In This Corner: The Unavoidable Pressure Ulcer

Laura A. Stokowski, RN, MS


February 05, 2010

In This Article

Prevention of Pressure Ulcers: What's Next?

A new international guideline regarding the prevention of pressure ulcers was released in 2009.[11] A collaboration between the National Pressure Ulcer Advisory Panel and the European Pressure Ulcer Advisory Panel, the guideline cover the latest evidence-based recommendations for all patients in all healthcare settings. Clinical practice recommendations regarding prevention will include:

  • Current definitions and classification of pressure ulcers;

  • Risk assessment, including the role of nutrition;

  • Skin inspection and skin care;

  • Positioning and repositioning patients;

  • Evidence for use of various support surfaces (air fluidized beds; alternating air mattresses and cushions; foam-, gel-, or fluid-filled mattresses; overlays for operating tables; turning beds; and other aids for pressure-redistribution);

  • Protective devices used for pressure ulcer prevention; and

  • Education and training for healthcare providers.

The complete new International Pressure Ulcer Guidelines are available for purchase, and 2 free quick reference guidelines derived from these guidelines are also available: the Pressure Ulcer Treatment Quick Reference Guide and the Pressure Ulcer Prevention Quick Reference Guide.

The National Quality Forum has been working on an evidence-based framework for the prevention and management of pressure ulcers across the continuum of care.[12] This framework will be a road map of preferred practices and performance measures for a pressure ulcer management program. The draft framework contains specific recommendations, such as requiring a pressure ulcer risk assessment within 8 hours of admission and moving from a staging system to a grading system to classify pressure ulcer severity upon admission. The document will also help facilities determine accountability as the patient moves across settings of care.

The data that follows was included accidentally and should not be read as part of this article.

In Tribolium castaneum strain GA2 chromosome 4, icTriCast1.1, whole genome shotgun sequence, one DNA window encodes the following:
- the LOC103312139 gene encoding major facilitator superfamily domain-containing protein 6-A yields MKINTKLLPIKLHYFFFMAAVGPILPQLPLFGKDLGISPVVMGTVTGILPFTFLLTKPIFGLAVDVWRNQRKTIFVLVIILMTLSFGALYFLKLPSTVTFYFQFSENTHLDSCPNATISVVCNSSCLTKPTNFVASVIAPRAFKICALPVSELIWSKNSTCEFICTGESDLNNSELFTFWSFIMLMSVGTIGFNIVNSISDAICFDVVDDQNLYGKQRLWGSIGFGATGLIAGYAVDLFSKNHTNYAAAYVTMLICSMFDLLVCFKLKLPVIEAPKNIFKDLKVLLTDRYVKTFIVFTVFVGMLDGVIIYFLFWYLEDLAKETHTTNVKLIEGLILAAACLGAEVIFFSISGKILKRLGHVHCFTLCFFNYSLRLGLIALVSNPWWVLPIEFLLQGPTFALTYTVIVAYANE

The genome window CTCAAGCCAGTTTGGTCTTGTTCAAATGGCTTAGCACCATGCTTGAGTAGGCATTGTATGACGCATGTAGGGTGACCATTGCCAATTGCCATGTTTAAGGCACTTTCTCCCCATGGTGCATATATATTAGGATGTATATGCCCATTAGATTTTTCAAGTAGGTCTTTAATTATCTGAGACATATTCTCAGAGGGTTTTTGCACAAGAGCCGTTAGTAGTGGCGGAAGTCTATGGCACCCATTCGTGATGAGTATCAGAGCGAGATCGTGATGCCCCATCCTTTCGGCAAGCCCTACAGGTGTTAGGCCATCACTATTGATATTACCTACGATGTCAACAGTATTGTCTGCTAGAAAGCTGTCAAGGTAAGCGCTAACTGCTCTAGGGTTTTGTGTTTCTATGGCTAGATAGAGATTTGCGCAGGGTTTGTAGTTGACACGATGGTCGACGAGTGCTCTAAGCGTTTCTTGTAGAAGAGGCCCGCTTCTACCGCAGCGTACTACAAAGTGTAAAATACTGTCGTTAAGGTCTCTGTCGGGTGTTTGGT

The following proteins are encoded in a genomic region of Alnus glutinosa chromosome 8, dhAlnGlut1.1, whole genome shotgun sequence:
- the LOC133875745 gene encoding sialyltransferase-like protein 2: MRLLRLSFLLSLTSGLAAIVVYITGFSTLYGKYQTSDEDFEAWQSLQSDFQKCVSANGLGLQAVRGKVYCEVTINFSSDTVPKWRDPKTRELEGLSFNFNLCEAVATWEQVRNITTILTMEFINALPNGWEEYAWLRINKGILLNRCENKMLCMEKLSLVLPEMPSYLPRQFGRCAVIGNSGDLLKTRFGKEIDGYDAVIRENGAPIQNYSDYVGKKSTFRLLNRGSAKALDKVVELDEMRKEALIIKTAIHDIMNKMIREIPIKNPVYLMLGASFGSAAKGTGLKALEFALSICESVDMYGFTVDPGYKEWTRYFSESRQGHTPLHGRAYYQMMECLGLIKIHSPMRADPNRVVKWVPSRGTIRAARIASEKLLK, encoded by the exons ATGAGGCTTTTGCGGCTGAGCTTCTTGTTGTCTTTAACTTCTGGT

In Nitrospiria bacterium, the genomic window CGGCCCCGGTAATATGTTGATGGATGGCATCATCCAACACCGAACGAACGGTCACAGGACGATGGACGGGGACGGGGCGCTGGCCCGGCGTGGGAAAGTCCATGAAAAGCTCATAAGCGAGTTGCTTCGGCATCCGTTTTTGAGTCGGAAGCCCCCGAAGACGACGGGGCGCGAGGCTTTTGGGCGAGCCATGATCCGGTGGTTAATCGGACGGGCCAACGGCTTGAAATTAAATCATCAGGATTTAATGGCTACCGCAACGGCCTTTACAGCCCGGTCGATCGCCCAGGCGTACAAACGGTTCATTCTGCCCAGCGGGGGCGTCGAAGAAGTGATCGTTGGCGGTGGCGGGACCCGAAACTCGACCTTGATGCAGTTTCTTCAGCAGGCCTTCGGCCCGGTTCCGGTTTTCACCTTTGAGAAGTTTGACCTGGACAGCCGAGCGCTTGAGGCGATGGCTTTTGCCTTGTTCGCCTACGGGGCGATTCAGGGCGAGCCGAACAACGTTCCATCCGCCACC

At the end of the day, all healthcare workers want to believe that they have done a good job. When a patient develops a pressure ulcer "on your watch," even if you realize intellectually that it wasn't preventable, you may still wonder what you might have done differently. The best that nurses can do is understand their roles in surveillance and risk assessment, use of evidence-based preventive measures, accurate documentation, and focused patient and family education. Nurses are also encouraged to read the 'WOCN Society's position paper for a different perspective on pressure ulcer prevention.

About the Wound, Ostomy, and Continence Nurses Society

Founded in 1968, the Wound, Ostomy and Continence Nurses (WOCN) Society is a professional, international nursing society of more than 4200 healthcare professionals who are experts in the care of patients with wound, ostomy, and incontinence.

The WOCN Society supports its members by promoting educational, clinical and research opportunities to advance the practice and guide the delivery of expert health care to individuals with wounds, ostomies and incontinence. Visit the WOCN at


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